DHL Global Forwarding and Freight is rolling out a suite of multi-modal services that combines air, road, rail and sea transport to move cargo from China to the rest of the world.
The company says it is expected to help ease the capacity shortage for air and ocean freight from China and will help companies significantly reduce transport costs by 20 to 50 per cent and carbon emissions by up to 89 per cent.
Freight volumes from China and Asia as a whole are leading the global air freight and ocean freight recovery. Intra-Asia trade is forecast to grow at a compound rate of 6.2 per cent fuelled by the increase in Chinese consumption as well as increasing intra-Asia trade with China.
Air cargo volumes between North America and China are expected to grow 8 per cent compound between 2010 and 2019, and 6.8 per cent compound for the same period between Western Europe and China.
DHL believes that the popularity of multi-modal services will continue to increase in view of seasonal capacity shortages that are expected to remain in the coming two to three years.
Kelvin Leung, chief executive North Asia Pacific, said: “Compared to using air freight alone, using multi-modal services will result in cost savings of 20 to 50 per cent and as much as 90 per cent when replacing air freight with just international rail. In addition, switching from air freight to a multi-modal combination of sea, air, road and rail transport can achieve a reduction in carbon emissions of as much as 89 per cent. It all depends on which mode of transport is switched to which.”
The services are:
1. Rail-Air: Daily rail service from four cities in China to Urumqi, weekly air service from Urumqi to Germany and onwards to 70 cities in 26 European countries. Over 50 per cent CO2 reduction in emissions compared to airfreight on some routes. There is a 20-50 per cent cost savings compared to airfreight and it is 20-50 per cent faster than ocean freight.
2. Sea-Air: Ocean freight originating from 13 cities in China. Onward airfreight from Dubai or Los Angeles – reaching over 100 cities in Africa, Europe and the Middle East via Dubai and reaching 30 cities in the Americas via Los Angeles. There is an 80 per cent CO2 reduction in emissions compared to airfreight on some routes. 20-40 per cent cost savings compared to air freight and it is 30-50 per cent faster than ocean freight.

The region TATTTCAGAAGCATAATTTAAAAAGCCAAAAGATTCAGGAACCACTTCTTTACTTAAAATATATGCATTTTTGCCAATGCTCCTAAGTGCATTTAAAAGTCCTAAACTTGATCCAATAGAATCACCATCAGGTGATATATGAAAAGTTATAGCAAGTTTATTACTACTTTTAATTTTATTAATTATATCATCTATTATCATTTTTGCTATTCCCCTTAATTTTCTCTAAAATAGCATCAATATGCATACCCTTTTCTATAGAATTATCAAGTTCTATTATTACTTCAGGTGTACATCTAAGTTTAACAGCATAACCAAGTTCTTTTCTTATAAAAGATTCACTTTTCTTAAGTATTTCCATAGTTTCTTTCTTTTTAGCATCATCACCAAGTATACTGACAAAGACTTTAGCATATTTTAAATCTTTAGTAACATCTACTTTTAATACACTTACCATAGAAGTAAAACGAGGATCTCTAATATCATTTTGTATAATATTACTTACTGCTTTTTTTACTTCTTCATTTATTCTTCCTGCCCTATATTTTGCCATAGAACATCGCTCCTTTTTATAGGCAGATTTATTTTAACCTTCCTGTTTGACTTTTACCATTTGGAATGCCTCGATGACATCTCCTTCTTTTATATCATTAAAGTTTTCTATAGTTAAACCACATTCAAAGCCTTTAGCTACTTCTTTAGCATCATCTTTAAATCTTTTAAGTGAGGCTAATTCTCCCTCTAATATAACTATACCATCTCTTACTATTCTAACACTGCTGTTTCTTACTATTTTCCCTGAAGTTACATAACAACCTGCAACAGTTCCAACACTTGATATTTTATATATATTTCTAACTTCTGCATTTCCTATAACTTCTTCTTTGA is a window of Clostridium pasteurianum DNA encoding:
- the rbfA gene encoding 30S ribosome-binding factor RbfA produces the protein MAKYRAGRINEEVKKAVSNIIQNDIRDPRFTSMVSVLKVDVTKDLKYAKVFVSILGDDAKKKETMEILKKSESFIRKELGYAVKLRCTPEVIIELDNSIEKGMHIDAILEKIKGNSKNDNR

3. International Rail: End-to-end rail service originating from 14 cities in China, arriving in 7 countries in Commonwealth of Independent States (CIS), Mongolia and Russia. It offers over 95 per cent CO2 reduction in emissions compared to air freight on some routes. There is a 90 per cent cost savings compared to airfreight and it is 30 per cent faster than ocean freight.
4. Sea/River-Rail: Sea service from Guangzhou to Lianyungang, rail service from Lianyungang to CIS, Mongolia and Russia. Up to 80 per cent CO2 reduction in emissions compared to airfreight on some routes. 90 per cent cost savings compared to airfreight and 30-40 per cent faster than ocean freight.
5. Cross Border Road Freight: Door-to-door full truck load or less-than-truckload service originating from 11 cities in China, arriving at Friendship Gateway at China-Vietnam border. Door-to-door full truck load or less-than-truckload service from Friendship Gateway to 4 cities in Vietnam. Over 80 per cent CO2 reduction in emissions compared to airfreight on some routes. 20-50 per cent cost savings compared to airfreight and 30-50 per cent faster than ocean freight.
* DHL and The Logistics Institute – Asia Pacific of the National University of Singapore are setting up a S$3 million Sustainable Supply Chain Centre of Asia Pacific. The aim is to create a best practice hub and intellectual property engine to drive sustainable supply chain development in the Asia Pacific region.
Paul Graham, chief executive of DHL Supply Chain Asia Pacific, said: “Given the projections for supply chain logistics growth in the region, there is a need for an Asian focus on sustainability. The SSCCAP will meet that need by leveraging DHL’s sustainability best practices at its foundation.”